Ancient Olympians came from the upper social strata in Greece, since wealthy families could feed their children more protein-rich legumes and meats to build muscle.
The earliest records point to a cheese- and fruit-based diet for the first Olympic athletes, but somewhere along the line, dietary emphasis shifted to meat, Grivetti said.
While much of what’s known about the diet of ancient Olympians comes from other sources, the Deipnosophists tells the tale of the wrestler Milon of Croton, who won competitions at six different Olympics:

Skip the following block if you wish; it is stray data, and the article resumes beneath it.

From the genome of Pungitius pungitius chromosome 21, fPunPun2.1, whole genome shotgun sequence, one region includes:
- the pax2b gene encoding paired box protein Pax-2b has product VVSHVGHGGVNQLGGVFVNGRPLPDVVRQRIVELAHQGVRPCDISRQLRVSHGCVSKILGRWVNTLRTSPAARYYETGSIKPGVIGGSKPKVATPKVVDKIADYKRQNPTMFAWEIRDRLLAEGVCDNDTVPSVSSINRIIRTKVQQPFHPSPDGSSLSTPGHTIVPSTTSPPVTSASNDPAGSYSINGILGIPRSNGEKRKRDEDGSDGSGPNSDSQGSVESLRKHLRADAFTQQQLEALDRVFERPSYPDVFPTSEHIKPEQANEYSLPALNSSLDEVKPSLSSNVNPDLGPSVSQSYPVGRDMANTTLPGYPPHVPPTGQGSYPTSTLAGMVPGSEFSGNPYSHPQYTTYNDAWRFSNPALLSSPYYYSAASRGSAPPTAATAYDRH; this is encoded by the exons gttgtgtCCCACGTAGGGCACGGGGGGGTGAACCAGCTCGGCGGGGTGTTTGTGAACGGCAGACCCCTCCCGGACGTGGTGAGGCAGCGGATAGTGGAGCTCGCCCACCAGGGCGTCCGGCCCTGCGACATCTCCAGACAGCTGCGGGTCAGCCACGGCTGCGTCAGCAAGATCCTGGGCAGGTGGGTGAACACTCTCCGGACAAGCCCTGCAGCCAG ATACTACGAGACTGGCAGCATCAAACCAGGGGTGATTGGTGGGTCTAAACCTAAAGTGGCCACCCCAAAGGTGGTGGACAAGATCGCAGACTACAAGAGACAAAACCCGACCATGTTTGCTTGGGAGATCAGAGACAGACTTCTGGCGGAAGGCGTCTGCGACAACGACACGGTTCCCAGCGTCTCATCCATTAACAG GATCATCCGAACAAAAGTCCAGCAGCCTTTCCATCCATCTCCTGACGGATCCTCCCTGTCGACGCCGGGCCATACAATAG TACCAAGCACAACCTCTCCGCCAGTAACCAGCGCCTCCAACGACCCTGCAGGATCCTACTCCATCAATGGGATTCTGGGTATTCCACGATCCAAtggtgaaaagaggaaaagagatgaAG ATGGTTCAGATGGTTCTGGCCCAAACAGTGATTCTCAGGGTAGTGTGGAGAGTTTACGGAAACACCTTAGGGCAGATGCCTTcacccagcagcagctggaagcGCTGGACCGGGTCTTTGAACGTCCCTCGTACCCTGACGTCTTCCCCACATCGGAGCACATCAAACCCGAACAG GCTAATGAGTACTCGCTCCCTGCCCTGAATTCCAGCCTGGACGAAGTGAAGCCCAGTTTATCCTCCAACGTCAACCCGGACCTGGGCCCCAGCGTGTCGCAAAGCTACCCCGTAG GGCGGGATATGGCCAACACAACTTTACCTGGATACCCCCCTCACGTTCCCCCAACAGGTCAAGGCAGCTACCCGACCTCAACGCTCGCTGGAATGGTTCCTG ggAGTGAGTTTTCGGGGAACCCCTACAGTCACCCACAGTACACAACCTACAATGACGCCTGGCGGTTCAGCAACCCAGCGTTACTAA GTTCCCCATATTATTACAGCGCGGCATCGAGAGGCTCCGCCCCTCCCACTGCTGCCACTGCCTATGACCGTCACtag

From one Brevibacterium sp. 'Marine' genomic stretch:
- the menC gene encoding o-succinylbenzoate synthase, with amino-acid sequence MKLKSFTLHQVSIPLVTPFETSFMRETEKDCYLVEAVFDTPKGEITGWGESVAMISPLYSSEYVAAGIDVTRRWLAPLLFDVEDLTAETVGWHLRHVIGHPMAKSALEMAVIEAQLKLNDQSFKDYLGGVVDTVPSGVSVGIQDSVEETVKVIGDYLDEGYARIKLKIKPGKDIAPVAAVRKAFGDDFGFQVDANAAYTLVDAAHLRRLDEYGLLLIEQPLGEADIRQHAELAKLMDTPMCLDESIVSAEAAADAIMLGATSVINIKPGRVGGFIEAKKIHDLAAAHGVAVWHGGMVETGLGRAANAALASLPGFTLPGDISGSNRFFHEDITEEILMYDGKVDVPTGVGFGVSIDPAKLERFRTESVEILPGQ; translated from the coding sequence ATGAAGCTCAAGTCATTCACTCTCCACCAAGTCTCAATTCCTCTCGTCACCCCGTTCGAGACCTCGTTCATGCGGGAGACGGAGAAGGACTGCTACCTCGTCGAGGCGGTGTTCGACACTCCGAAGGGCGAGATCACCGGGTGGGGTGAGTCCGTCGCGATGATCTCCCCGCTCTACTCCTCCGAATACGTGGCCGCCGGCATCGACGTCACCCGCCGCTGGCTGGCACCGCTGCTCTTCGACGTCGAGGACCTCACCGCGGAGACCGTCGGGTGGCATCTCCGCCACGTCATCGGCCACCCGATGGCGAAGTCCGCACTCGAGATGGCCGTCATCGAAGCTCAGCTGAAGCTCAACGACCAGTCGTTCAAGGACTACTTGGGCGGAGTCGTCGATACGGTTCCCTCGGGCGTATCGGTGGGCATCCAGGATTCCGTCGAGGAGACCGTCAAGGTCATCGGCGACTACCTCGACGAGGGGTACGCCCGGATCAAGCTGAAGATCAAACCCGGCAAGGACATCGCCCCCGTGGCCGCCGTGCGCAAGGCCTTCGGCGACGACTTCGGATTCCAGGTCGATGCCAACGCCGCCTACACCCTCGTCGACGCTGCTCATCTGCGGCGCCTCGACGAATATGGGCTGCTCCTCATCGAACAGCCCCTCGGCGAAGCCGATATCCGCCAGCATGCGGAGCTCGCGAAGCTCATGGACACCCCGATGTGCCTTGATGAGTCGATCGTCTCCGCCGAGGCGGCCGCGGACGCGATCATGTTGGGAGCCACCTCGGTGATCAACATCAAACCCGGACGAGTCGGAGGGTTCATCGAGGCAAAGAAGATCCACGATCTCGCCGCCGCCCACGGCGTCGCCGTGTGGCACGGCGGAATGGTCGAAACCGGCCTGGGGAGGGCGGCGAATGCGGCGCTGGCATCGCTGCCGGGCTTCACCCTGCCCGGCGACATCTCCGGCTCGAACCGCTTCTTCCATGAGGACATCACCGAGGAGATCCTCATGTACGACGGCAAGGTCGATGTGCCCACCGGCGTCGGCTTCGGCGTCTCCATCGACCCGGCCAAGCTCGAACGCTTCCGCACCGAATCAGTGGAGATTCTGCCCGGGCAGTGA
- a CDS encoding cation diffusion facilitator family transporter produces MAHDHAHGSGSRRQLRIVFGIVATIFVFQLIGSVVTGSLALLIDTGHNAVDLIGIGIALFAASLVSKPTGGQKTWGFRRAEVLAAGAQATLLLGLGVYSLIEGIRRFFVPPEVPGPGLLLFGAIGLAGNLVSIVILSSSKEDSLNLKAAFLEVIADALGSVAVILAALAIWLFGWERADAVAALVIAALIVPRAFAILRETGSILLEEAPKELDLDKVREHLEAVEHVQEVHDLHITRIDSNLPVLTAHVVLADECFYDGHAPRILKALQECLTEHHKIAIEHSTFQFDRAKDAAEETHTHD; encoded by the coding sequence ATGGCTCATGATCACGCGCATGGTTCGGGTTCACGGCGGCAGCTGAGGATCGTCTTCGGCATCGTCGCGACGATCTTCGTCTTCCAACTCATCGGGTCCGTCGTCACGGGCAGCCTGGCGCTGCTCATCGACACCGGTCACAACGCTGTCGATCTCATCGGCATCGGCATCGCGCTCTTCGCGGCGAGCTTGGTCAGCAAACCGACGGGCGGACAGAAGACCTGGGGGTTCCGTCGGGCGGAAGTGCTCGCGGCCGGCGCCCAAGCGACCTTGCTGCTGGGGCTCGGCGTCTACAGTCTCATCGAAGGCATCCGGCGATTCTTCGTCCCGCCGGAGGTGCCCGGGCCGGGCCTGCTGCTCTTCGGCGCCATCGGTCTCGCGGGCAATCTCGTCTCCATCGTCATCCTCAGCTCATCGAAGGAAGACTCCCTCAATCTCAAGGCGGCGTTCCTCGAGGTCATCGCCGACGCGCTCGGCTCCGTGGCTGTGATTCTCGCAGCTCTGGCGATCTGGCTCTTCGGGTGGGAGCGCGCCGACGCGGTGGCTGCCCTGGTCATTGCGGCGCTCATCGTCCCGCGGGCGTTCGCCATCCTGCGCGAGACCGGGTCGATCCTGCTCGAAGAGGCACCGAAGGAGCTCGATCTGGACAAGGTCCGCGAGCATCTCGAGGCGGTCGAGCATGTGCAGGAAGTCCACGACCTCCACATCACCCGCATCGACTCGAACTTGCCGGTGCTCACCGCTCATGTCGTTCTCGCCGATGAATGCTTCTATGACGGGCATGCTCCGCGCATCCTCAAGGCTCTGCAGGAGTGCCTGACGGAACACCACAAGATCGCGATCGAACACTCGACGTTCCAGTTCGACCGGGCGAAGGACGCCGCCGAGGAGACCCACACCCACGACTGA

Milon of Croton used to eat 20 pounds [9 kilograms] of meat and as many of bread, and he drank three pitchers of wine. And at Olympia he put a four-year-old bull on his shoulders and carried it around the stadium; after which, he cut it up and ate it all alone in a single day.
—Theodorus of Hierapolis, On Athletic Contests, cited by Athenaeus in The Deipnosophists
According to food historian Francine Segan, an ancient Olympic runner won several competitions while following a meat-only diet. “This started a meat-only craze,” Segan said, noting that other diet tips for athletes included avoiding bread right before competition and eating dried figs.
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